You’ve all seen the posters, and there’s no way you could have missed that amazing red hair. Plus, us here at Ginger Parrot have practically been ramming down your throats. So here’s the one we’ve all been waiting for: Pixar’s Brave.
First and foremost, full disclosure – I have not had great experiences with Disney films. When the trailers for Lilo & Stitch came out I thought “YES! A sociopathic blue alien-dog that causes unmeasurable chaos on fellow Disney characters! This is what I’ve needed all my life”. Actually, that was not the case.
I saw a trailer for Bolt before another film, and I thought “Sure, the dog seems interesting BUT HOLY CRAP THERE’S AN INSANE HAMSTER TRAPPED IN A PLASTIC BALL!”. And while Rhino was awesome, he was pretty underused and didn’t make up for Bolt himself being overly sincere.
The Toy Story series won me back slightly, but the damage was done – I didn’t trust Disney to not completely nerf their best characters.
So, when the trailer for Brave came out starring a feisty ginger lass by the name of Princess Merida; shooting arrows, riding horses, taking on bears and basically being a Scottish badass – I naturally had reservations.
But I am now pleased to tell you, that thankfully, Brave has returned my faith in Disney.
Visually, this is by far the most stunning animation I’ve ever seen. Merida’s rich red hair (which is what we’re all reading this for!) jumps off the screen in every single scene with a life of it’s own.
The level of detail given to the characters – from the chin hair on the witch to the detail on the King’s wooden leg – is incredible, and the team at Pixar has proven once again why they are the best at what they do.
And as you’d expect from a film made about a Scottish princess, there is ancient Scottish culture popping up everywhere – from haggis to bagpipes to ancient Gaelic runes, it’s all here. And it makes the entire film feel authentic – as if you’re exploring the Highlands at the same time as watching the story unfold.
Whilst sticking to Disney’s traditionally strong family values, Brave also threatens to break them: right from the start we see the tension between Merida and the Queen (her Mum) over a question of fate that threatens to break the family and drop the clans into war.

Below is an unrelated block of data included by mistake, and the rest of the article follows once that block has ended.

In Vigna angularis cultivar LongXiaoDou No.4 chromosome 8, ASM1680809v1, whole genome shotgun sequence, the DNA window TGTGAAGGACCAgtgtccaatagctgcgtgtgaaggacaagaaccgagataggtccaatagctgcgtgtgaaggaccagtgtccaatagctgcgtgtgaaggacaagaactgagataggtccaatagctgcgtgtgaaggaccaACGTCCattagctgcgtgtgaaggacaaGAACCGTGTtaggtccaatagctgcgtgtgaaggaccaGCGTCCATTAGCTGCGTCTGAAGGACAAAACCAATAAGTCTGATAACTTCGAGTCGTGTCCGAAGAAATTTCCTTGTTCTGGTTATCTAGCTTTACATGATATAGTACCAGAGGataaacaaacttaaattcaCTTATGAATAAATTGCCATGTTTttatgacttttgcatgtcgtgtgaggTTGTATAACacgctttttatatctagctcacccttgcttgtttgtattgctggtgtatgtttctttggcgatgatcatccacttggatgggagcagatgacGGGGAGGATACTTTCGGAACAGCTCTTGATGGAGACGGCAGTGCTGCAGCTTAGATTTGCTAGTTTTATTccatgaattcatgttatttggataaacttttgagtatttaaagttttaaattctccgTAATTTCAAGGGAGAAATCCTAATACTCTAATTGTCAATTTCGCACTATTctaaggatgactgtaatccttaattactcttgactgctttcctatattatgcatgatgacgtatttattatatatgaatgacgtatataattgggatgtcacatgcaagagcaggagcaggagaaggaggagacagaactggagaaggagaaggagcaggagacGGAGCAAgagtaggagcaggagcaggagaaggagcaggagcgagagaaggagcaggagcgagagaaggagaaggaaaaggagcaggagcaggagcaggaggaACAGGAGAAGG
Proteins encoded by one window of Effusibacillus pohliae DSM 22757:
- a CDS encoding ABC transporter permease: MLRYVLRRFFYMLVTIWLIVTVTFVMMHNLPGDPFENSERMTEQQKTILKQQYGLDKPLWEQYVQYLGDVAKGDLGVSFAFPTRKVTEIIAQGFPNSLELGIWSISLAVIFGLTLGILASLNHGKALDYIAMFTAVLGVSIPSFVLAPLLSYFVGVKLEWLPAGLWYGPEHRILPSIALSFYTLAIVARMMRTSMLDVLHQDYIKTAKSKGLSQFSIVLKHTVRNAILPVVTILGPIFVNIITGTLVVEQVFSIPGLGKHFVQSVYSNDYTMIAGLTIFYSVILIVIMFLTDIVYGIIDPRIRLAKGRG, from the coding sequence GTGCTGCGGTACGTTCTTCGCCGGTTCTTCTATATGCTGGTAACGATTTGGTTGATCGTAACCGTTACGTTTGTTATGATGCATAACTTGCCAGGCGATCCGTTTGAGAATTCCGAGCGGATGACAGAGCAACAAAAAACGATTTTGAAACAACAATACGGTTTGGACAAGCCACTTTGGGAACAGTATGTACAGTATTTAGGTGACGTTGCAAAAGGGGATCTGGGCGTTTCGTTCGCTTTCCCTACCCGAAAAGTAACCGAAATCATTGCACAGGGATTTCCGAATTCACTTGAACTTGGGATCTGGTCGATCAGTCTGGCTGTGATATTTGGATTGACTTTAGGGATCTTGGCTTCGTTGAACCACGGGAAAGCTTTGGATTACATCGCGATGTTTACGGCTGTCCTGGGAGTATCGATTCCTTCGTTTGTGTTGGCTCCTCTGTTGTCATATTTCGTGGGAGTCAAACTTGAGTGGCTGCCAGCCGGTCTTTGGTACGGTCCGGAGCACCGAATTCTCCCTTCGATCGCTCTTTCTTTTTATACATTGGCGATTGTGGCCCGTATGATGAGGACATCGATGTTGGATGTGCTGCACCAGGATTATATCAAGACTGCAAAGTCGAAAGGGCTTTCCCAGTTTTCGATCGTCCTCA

It’s not just a question of fate for Merida either – it’s a larger metaphor for following the traditions that build a culture’s identity and knowing your personal identity, represented by the Queen and Princess Merida respectively. It’s a welcome change as well to see the story played out between two exceptionally strong female characters too.
Power to the girls and the gingers!
Merida is clearly a powerful young woman; the “one day off” scene where she rides on horse-back through the forest firing arrows at well-worn targets then climbs a rock face to drink from a waterfall is the sort of imagery Pixar and Disney are famous for.
At the same time, the Queen is clearly a force to be reckoned with – while the men in this may battle/play-fight and beat their chests, they quickly pull their heads in and defer to the authority of the Queen (and eventually Merida too).
Not to say they’re not vital to the story, but Brave is ultimately about the relationship between mother and daughter, traditional expectations verses personal identity. And rather than go with a “traditional” resolution, Brave gives both characters the opportunity to grow and respect each other in a way that makes the end all the more special.
Also, Brave is damn funny! The ginger triplets completely steal every scene they’re in, the King’s “pretend I’m Merida” scene is hilarious, Merida’s suitors and their fathers are a great mix of characters, and Merida herself has a wicked sense of humour (I mean, don’t all gingers?). Even the Queen shows her funny side when she’s affected by the witch’s spell and is “transformed”. That’s not a spoiler, by the way!
I honestly can’t recommend Brave enough – it has all the magical warm-heartedness we’ve learned to expect from Disney and Pixar, whilst allowing its characters to grow instead of reducing them toward the end.
It would have been nice to see more of the sons who came to compete for Merida’s hand as they had a lot of comedy potential, but it’s fairly minor. And if there’s a girl out there with a strength of character and hair like Merida’s, I want to meet her!
Special mention needs to go to La Luna too, the animated short film played before Brave starts – it’s short, sweet, and had me bordering on happy tears before Brave had even started. Which totally justifies me being a wet cheeked at the end of Brave… yup, totally justified… STOP STARING AT ME, I’M STILL A MAN DAMMIT!
I guess what I’m trying to say is…
Definitely a 4.5 of out 5 in the curly-haired ginger princess category. Check out the trailer if you don’t believe me!